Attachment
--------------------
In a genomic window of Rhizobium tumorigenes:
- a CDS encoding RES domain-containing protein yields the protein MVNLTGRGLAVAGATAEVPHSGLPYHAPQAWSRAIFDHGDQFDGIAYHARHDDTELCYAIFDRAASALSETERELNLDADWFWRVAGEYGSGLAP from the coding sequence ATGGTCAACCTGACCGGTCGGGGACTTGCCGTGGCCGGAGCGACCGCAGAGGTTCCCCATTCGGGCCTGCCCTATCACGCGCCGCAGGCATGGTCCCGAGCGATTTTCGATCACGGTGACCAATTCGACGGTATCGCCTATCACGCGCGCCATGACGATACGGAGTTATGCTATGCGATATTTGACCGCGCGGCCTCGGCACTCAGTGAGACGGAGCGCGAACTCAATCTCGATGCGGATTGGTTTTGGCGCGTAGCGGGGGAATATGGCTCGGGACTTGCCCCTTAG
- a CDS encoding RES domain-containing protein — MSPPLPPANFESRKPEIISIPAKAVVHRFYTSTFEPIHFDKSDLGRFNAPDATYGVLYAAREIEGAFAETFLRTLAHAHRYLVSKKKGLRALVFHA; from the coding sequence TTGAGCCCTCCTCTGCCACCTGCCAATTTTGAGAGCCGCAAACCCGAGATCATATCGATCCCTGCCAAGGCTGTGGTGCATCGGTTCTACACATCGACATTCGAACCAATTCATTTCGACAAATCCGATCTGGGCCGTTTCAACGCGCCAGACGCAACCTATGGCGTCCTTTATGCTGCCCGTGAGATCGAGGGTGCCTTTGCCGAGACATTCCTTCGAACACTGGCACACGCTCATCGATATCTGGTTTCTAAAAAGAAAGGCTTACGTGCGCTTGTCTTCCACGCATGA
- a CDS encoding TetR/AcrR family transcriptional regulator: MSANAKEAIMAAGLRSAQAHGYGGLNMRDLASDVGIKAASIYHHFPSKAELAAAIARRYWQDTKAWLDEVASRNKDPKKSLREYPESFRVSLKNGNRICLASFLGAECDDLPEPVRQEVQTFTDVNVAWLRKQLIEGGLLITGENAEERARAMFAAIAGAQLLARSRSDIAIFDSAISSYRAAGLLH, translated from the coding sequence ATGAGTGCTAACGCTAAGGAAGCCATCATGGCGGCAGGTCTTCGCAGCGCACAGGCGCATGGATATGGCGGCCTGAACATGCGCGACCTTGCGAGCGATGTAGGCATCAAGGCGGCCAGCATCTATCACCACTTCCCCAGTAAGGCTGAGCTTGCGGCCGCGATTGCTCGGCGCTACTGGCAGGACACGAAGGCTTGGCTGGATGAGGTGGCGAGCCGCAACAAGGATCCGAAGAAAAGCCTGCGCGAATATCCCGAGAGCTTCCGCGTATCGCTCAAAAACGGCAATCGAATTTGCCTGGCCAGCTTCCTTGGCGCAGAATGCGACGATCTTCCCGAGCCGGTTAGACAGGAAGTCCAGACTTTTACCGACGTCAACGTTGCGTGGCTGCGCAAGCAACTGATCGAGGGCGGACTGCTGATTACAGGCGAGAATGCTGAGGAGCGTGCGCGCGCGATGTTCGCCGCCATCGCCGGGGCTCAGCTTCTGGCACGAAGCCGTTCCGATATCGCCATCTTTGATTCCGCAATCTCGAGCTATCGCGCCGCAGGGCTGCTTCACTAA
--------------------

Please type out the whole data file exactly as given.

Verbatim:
In a genomic window of Rhizobium tumorigenes:
- a CDS encoding RES domain-containing protein yields the protein MVNLTGRGLAVAGATAEVPHSGLPYHAPQAWSRAIFDHGDQFDGIAYHARHDDTELCYAIFDRAASALSETERELNLDADWFWRVAGEYGSGLAP from the coding sequence ATGGTCAACCTGACCGGTCGGGGACTTGCCGTGGCCGGAGCGACCGCAGAGGTTCCCCATTCGGGCCTGCCCTATCACGCGCCGCAGGCATGGTCCCGAGCGATTTTCGATCACGGTGACCAATTCGACGGTATCGCCTATCACGCGCGCCATGACGATACGGAGTTATGCTATGCGATATTTGACCGCGCGGCCTCGGCACTCAGTGAGACGGAGCGCGAACTCAATCTCGATGCGGATTGGTTTTGGCGCGTAGCGGGGGAATATGGCTCGGGACTTGCCCCTTAG
- a CDS encoding RES domain-containing protein — MSPPLPPANFESRKPEIISIPAKAVVHRFYTSTFEPIHFDKSDLGRFNAPDATYGVLYAAREIEGAFAETFLRTLAHAHRYLVSKKKGLRALVFHA; from the coding sequence TTGAGCCCTCCTCTGCCACCTGCCAATTTTGAGAGCCGCAAACCCGAGATCATATCGATCCCTGCCAAGGCTGTGGTGCATCGGTTCTACACATCGACATTCGAACCAATTCATTTCGACAAATCCGATCTGGGCCGTTTCAACGCGCCAGACGCAACCTATGGCGTCCTTTATGCTGCCCGTGAGATCGAGGGTGCCTTTGCCGAGACATTCCTTCGAACACTGGCACACGCTCATCGATATCTGGTTTCTAAAAAGAAAGGCTTACGTGCGCTTGTCTTCCACGCATGA
- a CDS encoding TetR/AcrR family transcriptional regulator: MSANAKEAIMAAGLRSAQAHGYGGLNMRDLASDVGIKAASIYHHFPSKAELAAAIARRYWQDTKAWLDEVASRNKDPKKSLREYPESFRVSLKNGNRICLASFLGAECDDLPEPVRQEVQTFTDVNVAWLRKQLIEGGLLITGENAEERARAMFAAIAGAQLLARSRSDIAIFDSAISSYRAAGLLH, translated from the coding sequence ATGAGTGCTAACGCTAAGGAAGCCATCATGGCGGCAGGTCTTCGCAGCGCACAGGCGCATGGATATGGCGGCCTGAACATGCGCGACCTTGCGAGCGATGTAGGCATCAAGGCGGCCAGCATCTATCACCACTTCCCCAGTAAGGCTGAGCTTGCGGCCGCGATTGCTCGGCGCTACTGGCAGGACACGAAGGCTTGGCTGGATGAGGTGGCGAGCCGCAACAAGGATCCGAAGAAAAGCCTGCGCGAATATCCCGAGAGCTTCCGCGTATCGCTCAAAAACGGCAATCGAATTTGCCTGGCCAGCTTCCTTGGCGCAGAATGCGACGATCTTCCCGAGCCGGTTAGACAGGAAGTCCAGACTTTTACCGACGTCAACGTTGCGTGGCTGCGCAAGCAACTGATCGAGGGCGGACTGCTGATTACAGGCGAGAATGCTGAGGAGCGTGCGCGCGCGATGTTCGCCGCCATCGCCGGGGCTCAGCTTCTGGCACGAAGCCGTTCCGATATCGCCATCTTTGATTCCGCAATCTCGAGCTATCGCGCCGCAGGGCTGCTTCACTAA